The Lower Aqueduct

This aqueduct carries water to Jerusalem from three springs near Solomon’s Pools in the Bethlehem area. Many date the construction of the Lower Aqueduct to the Hasmonean period, and identify it as part of the Jerusalem water infrastructure. The aqueduct was in use from the Early Roman period until the beginning of the 20th century. During the Ottoman period, ceramic pipes coated with plaster were installed in different places along the aqueduct.

The length of the aqueduct is 21 km and its route crosses Bethlehem and passes through several neighborhoods in East Jerusalem, including Sur Baher, Um Tuba and Abu Tor. From there, it crosses the Valley of Ben Hinnom and enters the Old City through Mount Zion. Various construction techniques were used along the route, as necessitated by the physical conditions along the way. Beneath Bethlehem and Jabel Mukaber (Armon Hanatziv extension), tunnels were excavated, probably in order to shorten its length. In areas where the aqueduct passed through open land, it was hewn into the bedrock or built at ground level.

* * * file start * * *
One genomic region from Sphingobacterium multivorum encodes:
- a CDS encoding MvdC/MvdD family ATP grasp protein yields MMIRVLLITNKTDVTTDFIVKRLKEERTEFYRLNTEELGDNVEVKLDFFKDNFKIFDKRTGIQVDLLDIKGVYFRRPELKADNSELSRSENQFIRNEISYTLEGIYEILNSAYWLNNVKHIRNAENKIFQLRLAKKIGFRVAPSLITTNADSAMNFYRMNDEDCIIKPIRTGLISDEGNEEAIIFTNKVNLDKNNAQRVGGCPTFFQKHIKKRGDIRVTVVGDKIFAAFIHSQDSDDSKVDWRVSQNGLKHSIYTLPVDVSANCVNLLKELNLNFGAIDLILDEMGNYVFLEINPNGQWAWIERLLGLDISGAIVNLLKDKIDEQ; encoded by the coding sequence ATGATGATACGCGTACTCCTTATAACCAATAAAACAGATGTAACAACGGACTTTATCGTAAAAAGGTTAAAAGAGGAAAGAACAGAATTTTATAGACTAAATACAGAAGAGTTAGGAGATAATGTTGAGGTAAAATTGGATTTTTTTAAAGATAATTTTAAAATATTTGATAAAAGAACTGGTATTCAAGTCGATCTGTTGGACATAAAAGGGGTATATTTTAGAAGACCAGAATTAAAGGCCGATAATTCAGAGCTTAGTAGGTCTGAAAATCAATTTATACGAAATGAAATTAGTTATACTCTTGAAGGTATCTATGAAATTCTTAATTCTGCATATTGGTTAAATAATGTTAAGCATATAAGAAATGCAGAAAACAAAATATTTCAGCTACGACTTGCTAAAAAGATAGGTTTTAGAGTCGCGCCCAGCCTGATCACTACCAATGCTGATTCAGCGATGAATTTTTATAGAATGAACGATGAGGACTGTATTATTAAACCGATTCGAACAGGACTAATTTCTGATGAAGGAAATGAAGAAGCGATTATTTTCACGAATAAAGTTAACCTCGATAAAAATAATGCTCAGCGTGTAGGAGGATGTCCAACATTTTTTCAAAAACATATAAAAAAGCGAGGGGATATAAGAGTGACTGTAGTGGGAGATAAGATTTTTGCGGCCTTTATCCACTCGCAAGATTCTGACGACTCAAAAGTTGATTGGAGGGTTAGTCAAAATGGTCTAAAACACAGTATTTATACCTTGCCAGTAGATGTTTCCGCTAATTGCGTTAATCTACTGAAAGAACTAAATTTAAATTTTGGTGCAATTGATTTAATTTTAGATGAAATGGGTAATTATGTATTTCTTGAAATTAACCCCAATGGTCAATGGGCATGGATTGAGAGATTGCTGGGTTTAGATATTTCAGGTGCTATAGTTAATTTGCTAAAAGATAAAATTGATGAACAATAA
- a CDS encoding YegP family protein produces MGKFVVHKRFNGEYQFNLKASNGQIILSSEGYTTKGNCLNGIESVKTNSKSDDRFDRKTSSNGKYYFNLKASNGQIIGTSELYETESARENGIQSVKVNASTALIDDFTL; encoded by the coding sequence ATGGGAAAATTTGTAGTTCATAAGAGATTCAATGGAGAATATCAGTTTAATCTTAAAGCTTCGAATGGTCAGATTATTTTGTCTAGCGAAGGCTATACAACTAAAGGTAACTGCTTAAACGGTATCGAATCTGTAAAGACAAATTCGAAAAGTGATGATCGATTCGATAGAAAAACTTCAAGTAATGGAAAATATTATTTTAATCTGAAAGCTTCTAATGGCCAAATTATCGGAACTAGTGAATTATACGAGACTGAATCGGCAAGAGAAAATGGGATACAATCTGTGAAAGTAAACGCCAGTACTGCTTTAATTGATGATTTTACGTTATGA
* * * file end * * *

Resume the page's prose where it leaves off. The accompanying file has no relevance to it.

Development projects that are carried out along the aqueduct have no choice but deal with the duty to preserve it. For example, during the construction of Highway 398, which runs between the Har Homa settlement and Umm Tuba, it was discovered that the route of the road crossed the route of the lower aqueduct. Therefore, it was decided to change the route of the road, so that it would pass over the aqueduct. Similarly, in the neighborhoods of Sur Baher and Abu Tor in East Jerusalem, construction and restoration plans were approved for residential buildings and development of infrastructures that did not Obstruct the route of the aqueduct. In Sur Baher it was decided to document and reconstruct remains of the lower aqueduct that were exposed in the process of laying a telephone line, whose location was changed in order to avoid damaging the aqueduct[1]. Private building plans for residents were approved by the Israel Antiquities Authority after a compromise was reached between the parties and specific changes were instituted. In some cases, permission was given to cover the aqueduct and build the new structure above it, while in others, the construction plan for the new building was changed in a manner that left the section of the aqueduct exposed.[2]